Mehmet Oz, “Dr. Oz” of current media fame and respected talk show host, has brought to light numerous important topics related to our health and medicine. For this, he is to be commended. However, because he and his show have reached such superstar status, it is imperative that the crucial message about what food we eat be truly accurate—on all counts. This, then, would mandate him giving equal time to the negative impact eating all animal products has on our health and that of our planet. This, unfortunately, has not been the case.
Just one of many examples of this informational imbalance was seen with Time magazine and its September 12, 2011 issue, where the front cover displayed the title, “What to Eat Now, uncovering the myths about food, by Dr. Oz.” As a “Special Nutrition Issue” and read by minimally 25 million people globally, I had hoped that full enlightenment and complete accuracy would be the objective. At the onset, Dr. Oz stated, “You’ll like some of the insights, and you won’t like others. Unlike fads and fashions, the facts aren’t going anywhere soon.” With this introduction, he then proceeds to tell us “Want to get healthy, then tuck into some eggs, whole milk, salt, fat…”
Unfortunately, this is not true for our health, nor is it true for the environment. He stresses “moderation” with advice of consuming “two servings of dairy, 18 oz. of red meat” as being “healthy” but more than that, it will “deny you the benefits of getting more of your protein from fish.” Our food choices are inextricably connected to our planet’s resources and to ourselves. Discussions of any sort then, let alone with this scale of audience, should never separate what we eat from the comprehensiveness of its impact. So someone should remind Dr. Oz that all dairy products have been implicated in numerous disease states in addition to simply “weight gain” (the only effect he mentioned) and the same is true of all other animal products. Eating meat contributes to a 27% increase risk of obesity. (Johns Hopkins Bloomberg School of Public Health: Diets High in Meat Consumption Associated With Obesity, September 2009, “International Journal of Obesity”: Meat Consumption is Associated With Obesity and Central Obesity among U.S. Adults: Youfa Wang, et. al. June 2009)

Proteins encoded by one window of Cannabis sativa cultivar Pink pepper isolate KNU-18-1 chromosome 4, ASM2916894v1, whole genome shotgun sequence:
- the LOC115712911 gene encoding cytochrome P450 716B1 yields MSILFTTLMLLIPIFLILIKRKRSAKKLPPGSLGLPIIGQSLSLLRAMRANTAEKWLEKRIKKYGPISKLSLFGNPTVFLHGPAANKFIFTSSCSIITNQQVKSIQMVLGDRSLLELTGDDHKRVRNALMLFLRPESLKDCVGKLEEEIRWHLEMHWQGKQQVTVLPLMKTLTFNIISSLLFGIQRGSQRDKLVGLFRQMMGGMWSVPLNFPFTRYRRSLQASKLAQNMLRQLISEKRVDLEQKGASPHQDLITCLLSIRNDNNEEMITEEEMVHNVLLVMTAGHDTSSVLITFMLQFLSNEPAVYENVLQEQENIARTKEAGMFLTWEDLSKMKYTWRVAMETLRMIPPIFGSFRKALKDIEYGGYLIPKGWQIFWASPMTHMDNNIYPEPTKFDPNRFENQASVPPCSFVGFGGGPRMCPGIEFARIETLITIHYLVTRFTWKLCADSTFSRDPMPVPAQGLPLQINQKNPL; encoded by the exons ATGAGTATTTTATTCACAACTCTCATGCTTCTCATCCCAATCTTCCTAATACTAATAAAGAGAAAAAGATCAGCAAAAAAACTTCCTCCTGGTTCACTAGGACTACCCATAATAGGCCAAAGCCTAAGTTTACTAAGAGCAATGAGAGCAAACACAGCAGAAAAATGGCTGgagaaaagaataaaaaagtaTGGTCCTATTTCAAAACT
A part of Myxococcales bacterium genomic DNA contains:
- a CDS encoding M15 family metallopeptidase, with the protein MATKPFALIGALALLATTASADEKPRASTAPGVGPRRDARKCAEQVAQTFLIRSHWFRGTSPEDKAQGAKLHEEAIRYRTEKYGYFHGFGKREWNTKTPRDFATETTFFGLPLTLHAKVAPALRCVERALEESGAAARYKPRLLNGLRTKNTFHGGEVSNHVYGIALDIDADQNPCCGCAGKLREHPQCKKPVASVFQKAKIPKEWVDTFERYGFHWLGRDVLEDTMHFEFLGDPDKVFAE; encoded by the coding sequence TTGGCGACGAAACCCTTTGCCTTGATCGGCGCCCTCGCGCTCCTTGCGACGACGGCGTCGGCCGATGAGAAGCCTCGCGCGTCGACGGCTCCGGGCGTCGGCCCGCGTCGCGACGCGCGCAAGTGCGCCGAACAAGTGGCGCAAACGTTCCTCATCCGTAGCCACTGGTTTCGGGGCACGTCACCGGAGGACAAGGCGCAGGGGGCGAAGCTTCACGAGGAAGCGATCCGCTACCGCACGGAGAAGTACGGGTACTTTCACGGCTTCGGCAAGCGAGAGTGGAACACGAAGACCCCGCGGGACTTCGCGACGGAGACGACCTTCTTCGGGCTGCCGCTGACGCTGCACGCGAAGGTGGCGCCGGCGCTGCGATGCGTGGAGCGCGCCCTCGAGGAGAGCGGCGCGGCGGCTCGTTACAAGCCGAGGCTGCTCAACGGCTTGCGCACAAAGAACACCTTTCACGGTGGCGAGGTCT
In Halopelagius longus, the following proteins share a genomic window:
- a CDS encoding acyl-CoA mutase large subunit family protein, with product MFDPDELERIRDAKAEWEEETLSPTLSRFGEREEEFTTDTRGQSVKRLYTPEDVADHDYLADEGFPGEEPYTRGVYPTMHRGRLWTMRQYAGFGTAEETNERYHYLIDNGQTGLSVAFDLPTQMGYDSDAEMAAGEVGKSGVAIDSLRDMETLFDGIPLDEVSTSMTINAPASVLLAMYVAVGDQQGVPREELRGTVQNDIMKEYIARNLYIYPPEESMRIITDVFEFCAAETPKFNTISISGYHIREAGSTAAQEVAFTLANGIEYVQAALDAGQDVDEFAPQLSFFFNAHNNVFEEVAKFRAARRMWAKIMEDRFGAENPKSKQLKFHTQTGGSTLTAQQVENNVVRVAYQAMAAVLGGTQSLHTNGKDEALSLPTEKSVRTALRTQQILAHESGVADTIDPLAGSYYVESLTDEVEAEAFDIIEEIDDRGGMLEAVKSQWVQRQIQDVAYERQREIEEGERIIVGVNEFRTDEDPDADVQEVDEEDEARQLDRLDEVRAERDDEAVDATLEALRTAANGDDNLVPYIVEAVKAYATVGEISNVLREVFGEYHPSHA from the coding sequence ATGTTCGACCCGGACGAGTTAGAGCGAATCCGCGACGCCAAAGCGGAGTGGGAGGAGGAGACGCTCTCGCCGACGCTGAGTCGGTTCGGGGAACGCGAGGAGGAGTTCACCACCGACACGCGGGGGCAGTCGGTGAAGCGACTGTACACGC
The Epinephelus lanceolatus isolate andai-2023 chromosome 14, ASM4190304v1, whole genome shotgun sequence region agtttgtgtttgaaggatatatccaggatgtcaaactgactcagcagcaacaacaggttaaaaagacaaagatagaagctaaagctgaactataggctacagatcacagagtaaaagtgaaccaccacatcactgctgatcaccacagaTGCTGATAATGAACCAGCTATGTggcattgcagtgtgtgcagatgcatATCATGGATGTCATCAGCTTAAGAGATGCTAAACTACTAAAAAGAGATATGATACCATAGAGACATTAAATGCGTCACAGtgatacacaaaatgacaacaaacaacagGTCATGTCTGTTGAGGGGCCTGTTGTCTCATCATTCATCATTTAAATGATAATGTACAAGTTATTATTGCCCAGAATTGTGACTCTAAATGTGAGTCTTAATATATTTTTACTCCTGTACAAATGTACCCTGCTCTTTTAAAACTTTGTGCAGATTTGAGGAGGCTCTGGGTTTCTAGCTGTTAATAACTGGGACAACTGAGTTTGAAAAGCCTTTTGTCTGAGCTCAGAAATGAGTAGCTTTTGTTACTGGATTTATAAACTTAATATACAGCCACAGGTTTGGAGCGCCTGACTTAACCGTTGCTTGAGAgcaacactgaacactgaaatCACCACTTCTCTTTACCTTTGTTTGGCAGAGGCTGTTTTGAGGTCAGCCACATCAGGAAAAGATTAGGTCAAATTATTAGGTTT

Additionally, the entire article missed the crucial point of the effect our food choices have on our resources. It really doesn’t matter what impact “18 oz. of red meat” will have on us if it is destroying the planet by way of land and water use, pollution, and loss of other species on earth, does it? And guiding readers from red meat to consuming fish for “getting more of your protein” because they are “rich in omega 3 fatty acids” is simply furthering the false belief that animal products are the only healthy source of protein—which, they are not even one “healthy” source of protein. By making these statements, Dr. Oz also is perpetuating the unnecessary continued ravaging of our oceans and their ecosystems. We do not need fish for their “protein”, and we do not need them for omega 3 fatty acids. On the other hand, we do need plants and microalgae for their protein, omega three fatty acids, phytonutrients, fiber, vitamins, minerals, and for their lack of saturated fat, cholesterol, and for not inflicting a detrimental impact on our oceans. With his television show and many public appearances, Dr. Oz has enlightened millions of viewers about health and medicine. For the most part, this has been a positive addition to what our entertainment driven (and influenced) culture offers. However, this recent and extremely visible article in Time magazine did little to move our country or the world in the correct and healthier direction toward a fully plant based diet. Let’s make sure the realities of our food choices are fully known—here, or in the Land of Oz.
Please read other examples of filtered information derived from those with public platforms in Chapter IX. “Tread Lightly” of my book Comfortably Unaware, and then inspire others to become aware! Dr. O